The Age of Pleasure
The once-future-facing robot funkateer Janelle Monáe has moved from the influence of 1999-era Prince to that of the earthly Fela Kuti for her latest loll through Wondaland, and has become—in her own words—a sensualist “freeassmuthafucka” on her latest effort, The Age of Pleasure. Good on her. Though still taut and tasty, Monáe’s Dirty Computer–era sci-fi synth schtick was growing tired, often closing the throat on a brand of soul composition (to say nothing of her sinewy, expressive vocals) that needed air and organicism to breathe.
With breezy R&B melodies, come-fuck-me wordiness, and roomy Afrobeat arrangements to guide her, Age of Pleasure moments such as the aptly titled “Float”—lyrically, sonically—allow the writer-singer to roam freer and franker than ever. Together with Jamaican dancehall classicist Sister Nancy, Monáe makes “The French 75” a boozy, communal jam that’s shockingly (in terms of this back catalog of work) conversational. Usually, Monáe is one for pronouncements and monologues.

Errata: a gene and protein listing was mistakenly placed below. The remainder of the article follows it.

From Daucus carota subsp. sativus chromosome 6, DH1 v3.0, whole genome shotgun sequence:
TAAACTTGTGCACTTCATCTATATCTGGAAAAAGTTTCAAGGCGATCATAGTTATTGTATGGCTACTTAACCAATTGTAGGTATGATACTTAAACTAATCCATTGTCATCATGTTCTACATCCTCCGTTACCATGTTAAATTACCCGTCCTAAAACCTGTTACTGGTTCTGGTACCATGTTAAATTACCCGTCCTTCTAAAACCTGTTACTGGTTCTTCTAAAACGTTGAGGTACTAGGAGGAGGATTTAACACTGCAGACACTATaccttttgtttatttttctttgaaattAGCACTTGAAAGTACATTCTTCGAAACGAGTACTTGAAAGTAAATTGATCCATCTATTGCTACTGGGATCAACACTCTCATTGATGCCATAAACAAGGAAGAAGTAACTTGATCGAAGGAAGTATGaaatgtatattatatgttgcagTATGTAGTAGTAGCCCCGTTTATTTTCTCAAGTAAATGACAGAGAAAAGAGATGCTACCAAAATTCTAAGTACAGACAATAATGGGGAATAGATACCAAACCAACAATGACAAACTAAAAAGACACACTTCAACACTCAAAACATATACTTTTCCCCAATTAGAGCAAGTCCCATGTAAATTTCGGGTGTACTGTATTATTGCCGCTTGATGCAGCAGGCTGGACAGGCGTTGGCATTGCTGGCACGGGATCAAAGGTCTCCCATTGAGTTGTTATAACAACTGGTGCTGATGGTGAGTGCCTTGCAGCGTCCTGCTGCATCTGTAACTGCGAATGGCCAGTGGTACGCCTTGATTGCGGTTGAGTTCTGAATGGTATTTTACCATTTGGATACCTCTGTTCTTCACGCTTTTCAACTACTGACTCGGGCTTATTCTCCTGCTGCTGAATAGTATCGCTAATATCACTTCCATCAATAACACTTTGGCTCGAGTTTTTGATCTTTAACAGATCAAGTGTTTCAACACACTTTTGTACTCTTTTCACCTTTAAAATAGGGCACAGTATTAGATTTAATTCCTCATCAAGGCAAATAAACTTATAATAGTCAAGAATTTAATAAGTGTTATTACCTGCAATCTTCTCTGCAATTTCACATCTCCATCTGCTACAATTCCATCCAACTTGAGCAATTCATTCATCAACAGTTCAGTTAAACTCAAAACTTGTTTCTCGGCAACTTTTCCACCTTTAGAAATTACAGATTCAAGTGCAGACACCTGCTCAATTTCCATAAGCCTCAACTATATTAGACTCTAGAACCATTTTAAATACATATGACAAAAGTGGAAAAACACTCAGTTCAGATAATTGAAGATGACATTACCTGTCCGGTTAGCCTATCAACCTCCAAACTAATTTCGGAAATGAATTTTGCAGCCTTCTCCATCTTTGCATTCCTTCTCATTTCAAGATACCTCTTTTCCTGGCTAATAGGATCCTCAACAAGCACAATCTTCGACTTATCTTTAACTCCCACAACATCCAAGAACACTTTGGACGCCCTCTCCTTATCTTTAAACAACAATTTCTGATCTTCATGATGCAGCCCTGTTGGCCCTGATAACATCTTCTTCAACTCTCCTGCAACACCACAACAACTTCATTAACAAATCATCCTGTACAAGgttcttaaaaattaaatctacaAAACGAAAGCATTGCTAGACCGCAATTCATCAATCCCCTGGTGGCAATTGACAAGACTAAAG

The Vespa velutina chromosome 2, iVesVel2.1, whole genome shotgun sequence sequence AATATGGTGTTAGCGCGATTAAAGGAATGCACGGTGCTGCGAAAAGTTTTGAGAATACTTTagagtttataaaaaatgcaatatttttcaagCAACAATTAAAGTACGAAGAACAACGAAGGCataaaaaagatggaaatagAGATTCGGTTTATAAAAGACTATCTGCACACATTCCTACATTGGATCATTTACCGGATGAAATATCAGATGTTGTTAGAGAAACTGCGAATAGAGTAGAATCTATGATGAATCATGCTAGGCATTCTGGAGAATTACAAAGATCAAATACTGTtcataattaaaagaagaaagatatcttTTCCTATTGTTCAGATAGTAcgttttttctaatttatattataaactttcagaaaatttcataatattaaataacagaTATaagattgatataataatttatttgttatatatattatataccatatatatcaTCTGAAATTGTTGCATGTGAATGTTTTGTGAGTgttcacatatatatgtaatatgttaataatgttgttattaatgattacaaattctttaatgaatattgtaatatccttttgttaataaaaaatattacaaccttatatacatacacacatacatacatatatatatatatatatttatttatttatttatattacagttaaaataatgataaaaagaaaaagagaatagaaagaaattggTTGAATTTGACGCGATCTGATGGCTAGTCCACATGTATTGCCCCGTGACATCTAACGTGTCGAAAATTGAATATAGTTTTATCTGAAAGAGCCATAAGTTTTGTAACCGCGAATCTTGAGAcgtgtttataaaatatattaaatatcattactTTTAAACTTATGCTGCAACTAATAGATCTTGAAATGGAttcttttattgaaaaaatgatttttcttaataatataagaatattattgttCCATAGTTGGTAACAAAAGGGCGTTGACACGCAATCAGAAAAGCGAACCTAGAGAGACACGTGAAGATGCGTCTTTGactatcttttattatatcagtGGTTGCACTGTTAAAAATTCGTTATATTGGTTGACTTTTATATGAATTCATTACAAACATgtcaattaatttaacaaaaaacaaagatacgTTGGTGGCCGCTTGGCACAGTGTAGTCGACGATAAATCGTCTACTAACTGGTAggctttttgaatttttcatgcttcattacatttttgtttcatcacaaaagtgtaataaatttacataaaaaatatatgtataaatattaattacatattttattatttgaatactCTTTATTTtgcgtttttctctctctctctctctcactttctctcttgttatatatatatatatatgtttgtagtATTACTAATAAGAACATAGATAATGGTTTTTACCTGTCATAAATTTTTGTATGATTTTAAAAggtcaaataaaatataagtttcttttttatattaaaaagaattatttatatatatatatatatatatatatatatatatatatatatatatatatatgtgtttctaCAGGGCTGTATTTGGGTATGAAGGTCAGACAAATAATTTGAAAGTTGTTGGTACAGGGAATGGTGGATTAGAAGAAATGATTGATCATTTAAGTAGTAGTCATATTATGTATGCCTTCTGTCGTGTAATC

On Dionysian cuts such as “French 75” and the more tenderly homoerotic “Lipstick Lover,” Monáe is reaching out across the table—or bed sheets—for some pillow talk. And though she hasn’t thoroughly left robotics behind on Pleasure, she does manage to blend her usual stiff-upper-lip-synth-phonics with something more Afro-diasporic and sultry on “Phenomenal,” “Champagne Shit,” and—with original reggae-manipulating robo-queen Grace Jones—the altogether too brief bit of “Ooh La La.”
By the time Monáe closes her accounts on this sensualist list of pleasure principles with an acoustic love song, “A Dry Red,” everyone is sated—audience and artist.